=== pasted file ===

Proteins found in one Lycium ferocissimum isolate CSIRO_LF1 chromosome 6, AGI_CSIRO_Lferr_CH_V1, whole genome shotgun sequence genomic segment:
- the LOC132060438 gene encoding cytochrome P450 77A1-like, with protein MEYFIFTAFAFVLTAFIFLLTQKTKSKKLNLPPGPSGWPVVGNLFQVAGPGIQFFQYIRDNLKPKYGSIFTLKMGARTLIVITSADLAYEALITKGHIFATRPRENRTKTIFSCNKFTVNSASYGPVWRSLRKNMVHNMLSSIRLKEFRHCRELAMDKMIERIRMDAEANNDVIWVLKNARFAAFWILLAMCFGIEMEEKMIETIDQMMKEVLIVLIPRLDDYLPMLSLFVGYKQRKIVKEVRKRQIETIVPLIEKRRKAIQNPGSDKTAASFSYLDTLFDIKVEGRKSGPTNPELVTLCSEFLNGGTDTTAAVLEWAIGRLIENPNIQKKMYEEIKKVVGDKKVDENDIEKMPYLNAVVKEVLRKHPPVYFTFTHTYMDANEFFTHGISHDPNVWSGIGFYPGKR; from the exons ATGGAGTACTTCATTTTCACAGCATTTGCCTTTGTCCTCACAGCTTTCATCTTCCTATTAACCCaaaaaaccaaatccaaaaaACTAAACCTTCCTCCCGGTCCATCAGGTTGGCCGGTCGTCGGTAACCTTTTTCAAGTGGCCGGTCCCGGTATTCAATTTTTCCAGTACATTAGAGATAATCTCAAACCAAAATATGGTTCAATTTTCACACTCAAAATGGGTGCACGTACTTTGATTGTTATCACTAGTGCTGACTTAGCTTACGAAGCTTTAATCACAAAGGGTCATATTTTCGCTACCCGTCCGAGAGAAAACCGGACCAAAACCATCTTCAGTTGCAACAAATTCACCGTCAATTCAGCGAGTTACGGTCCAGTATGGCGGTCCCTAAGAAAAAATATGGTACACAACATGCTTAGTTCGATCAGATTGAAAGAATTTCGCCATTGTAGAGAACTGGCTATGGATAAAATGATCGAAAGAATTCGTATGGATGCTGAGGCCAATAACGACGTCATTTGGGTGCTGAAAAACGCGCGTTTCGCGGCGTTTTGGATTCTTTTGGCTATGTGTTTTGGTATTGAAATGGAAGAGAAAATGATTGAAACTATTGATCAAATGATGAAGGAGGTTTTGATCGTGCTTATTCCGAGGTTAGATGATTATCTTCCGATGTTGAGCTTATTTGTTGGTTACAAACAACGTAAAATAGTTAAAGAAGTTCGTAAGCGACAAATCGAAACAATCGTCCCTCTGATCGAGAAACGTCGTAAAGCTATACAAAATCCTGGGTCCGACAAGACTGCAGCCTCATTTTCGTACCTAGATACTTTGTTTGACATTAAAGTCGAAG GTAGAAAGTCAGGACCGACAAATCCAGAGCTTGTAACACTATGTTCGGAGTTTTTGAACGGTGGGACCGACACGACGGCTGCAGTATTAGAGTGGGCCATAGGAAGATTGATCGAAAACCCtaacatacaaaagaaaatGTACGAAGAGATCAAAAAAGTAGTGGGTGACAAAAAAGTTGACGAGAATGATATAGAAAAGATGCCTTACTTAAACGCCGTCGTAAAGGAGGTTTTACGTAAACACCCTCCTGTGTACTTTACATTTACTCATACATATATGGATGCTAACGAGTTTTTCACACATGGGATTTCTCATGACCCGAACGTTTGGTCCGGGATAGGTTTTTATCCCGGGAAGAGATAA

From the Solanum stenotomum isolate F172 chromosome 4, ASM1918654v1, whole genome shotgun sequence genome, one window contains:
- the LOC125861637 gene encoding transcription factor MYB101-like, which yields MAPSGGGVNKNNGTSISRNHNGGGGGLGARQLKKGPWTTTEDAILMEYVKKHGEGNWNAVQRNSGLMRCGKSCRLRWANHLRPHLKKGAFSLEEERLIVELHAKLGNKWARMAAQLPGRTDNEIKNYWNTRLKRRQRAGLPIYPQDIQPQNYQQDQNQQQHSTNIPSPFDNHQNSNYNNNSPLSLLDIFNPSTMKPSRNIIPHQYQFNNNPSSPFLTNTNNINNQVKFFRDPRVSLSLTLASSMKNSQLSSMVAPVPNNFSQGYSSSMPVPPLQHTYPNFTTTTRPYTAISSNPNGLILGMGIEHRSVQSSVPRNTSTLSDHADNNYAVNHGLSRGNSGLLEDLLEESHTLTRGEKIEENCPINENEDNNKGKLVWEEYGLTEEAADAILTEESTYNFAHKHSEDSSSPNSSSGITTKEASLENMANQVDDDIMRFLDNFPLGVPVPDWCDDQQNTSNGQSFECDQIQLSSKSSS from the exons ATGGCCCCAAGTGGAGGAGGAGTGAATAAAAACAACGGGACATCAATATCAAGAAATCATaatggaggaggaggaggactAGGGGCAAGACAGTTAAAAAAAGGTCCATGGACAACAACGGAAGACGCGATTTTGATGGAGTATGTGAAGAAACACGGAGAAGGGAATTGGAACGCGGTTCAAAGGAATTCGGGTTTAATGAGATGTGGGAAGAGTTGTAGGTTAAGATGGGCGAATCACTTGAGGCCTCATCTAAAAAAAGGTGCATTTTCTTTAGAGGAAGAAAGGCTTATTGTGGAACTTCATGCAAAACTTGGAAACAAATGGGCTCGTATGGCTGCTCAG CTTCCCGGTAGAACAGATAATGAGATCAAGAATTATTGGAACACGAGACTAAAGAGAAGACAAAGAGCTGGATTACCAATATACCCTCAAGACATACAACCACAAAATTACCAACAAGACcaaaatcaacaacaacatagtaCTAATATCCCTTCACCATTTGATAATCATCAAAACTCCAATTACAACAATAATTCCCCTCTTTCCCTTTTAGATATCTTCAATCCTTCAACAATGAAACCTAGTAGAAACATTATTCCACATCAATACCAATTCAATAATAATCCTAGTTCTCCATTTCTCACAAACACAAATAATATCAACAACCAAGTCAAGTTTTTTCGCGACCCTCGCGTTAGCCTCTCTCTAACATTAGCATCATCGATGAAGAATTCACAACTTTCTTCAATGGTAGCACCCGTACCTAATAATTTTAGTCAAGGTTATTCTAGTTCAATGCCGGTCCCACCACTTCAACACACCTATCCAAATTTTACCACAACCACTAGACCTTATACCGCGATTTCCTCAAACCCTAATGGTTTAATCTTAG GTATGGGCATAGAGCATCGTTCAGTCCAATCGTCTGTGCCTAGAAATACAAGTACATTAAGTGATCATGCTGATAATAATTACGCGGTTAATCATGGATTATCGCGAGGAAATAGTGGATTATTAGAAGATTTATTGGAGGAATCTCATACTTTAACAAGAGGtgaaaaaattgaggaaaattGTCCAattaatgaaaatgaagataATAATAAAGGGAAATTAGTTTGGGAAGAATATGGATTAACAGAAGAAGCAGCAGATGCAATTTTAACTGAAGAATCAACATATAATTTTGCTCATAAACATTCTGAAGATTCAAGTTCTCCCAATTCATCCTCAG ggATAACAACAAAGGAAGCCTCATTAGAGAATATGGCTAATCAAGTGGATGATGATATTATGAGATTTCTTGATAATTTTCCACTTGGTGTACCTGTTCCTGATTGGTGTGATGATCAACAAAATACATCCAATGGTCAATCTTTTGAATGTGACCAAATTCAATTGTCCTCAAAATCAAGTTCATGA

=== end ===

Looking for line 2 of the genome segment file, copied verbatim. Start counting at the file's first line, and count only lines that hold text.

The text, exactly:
- the LOC132060438 gene encoding cytochrome P450 77A1-like, with protein MEYFIFTAFAFVLTAFIFLLTQKTKSKKLNLPPGPSGWPVVGNLFQVAGPGIQFFQYIRDNLKPKYGSIFTLKMGARTLIVITSADLAYEALITKGHIFATRPRENRTKTIFSCNKFTVNSASYGPVWRSLRKNMVHNMLSSIRLKEFRHCRELAMDKMIERIRMDAEANNDVIWVLKNARFAAFWILLAMCFGIEMEEKMIETIDQMMKEVLIVLIPRLDDYLPMLSLFVGYKQRKIVKEVRKRQIETIVPLIEKRRKAIQNPGSDKTAASFSYLDTLFDIKVEGRKSGPTNPELVTLCSEFLNGGTDTTAAVLEWAIGRLIENPNIQKKMYEEIKKVVGDKKVDENDIEKMPYLNAVVKEVLRKHPPVYFTFTHTYMDANEFFTHGISHDPNVWSGIGFYPGKR; from the exons ATGGAGTACTTCATTTTCACAGCATTTGCCTTTGTCCTCACAGCTTTCATCTTCCTATTAACCCaaaaaaccaaatccaaaaaACTAAACCTTCCTCCCGGTCCATCAGGTTGGCCGGTCGTCGGTAACCTTTTTCAAGTGGCCGGTCCCGGTATTCAATTTTTCCAGTACATTAGAGATAATCTCAAACCAAAATATGGTTCAATTTTCACACTCAAAATGGGTGCACGTACTTTGATTGTTATCACTAGTGCTGACTTAGCTTACGAAGCTTTAATCACAAAGGGTCATATTTTCGCTACCCGTCCGAGAGAAAACCGGACCAAAACCATCTTCAGTTGCAACAAATTCACCGTCAATTCAGCGAGTTACGGTCCAGTATGGCGGTCCCTAAGAAAAAATATGGTACACAACATGCTTAGTTCGATCAGATTGAAAGAATTTCGCCATTGTAGAGAACTGGCTATGGATAAAATGATCGAAAGAATTCGTATGGATGCTGAGGCCAATAACGACGTCATTTGGGTGCTGAAAAACGCGCGTTTCGCGGCGTTTTGGATTCTTTTGGCTATGTGTTTTGGTATTGAAATGGAAGAGAAAATGATTGAAACTATTGATCAAATGATGAAGGAGGTTTTGATCGTGCTTATTCCGAGGTTAGATGATTATCTTCCGATGTTGAGCTTATTTGTTGGTTACAAACAACGTAAAATAGTTAAAGAAGTTCGTAAGCGACAAATCGAAACAATCGTCCCTCTGATCGAGAAACGTCGTAAAGCTATACAAAATCCTGGGTCCGACAAGACTGCAGCCTCATTTTCGTACCTAGATACTTTGTTTGACATTAAAGTCGAAG GTAGAAAGTCAGGACCGACAAATCCAGAGCTTGTAACACTATGTTCGGAGTTTTTGAACGGTGGGACCGACACGACGGCTGCAGTATTAGAGTGGGCCATAGGAAGATTGATCGAAAACCCtaacatacaaaagaaaatGTACGAAGAGATCAAAAAAGTAGTGGGTGACAAAAAAGTTGACGAGAATGATATAGAAAAGATGCCTTACTTAAACGCCGTCGTAAAGGAGGTTTTACGTAAACACCCTCCTGTGTACTTTACATTTACTCATACATATATGGATGCTAACGAGTTTTTCACACATGGGATTTCTCATGACCCGAACGTTTGGTCCGGGATAGGTTTTTATCCCGGGAAGAGATAA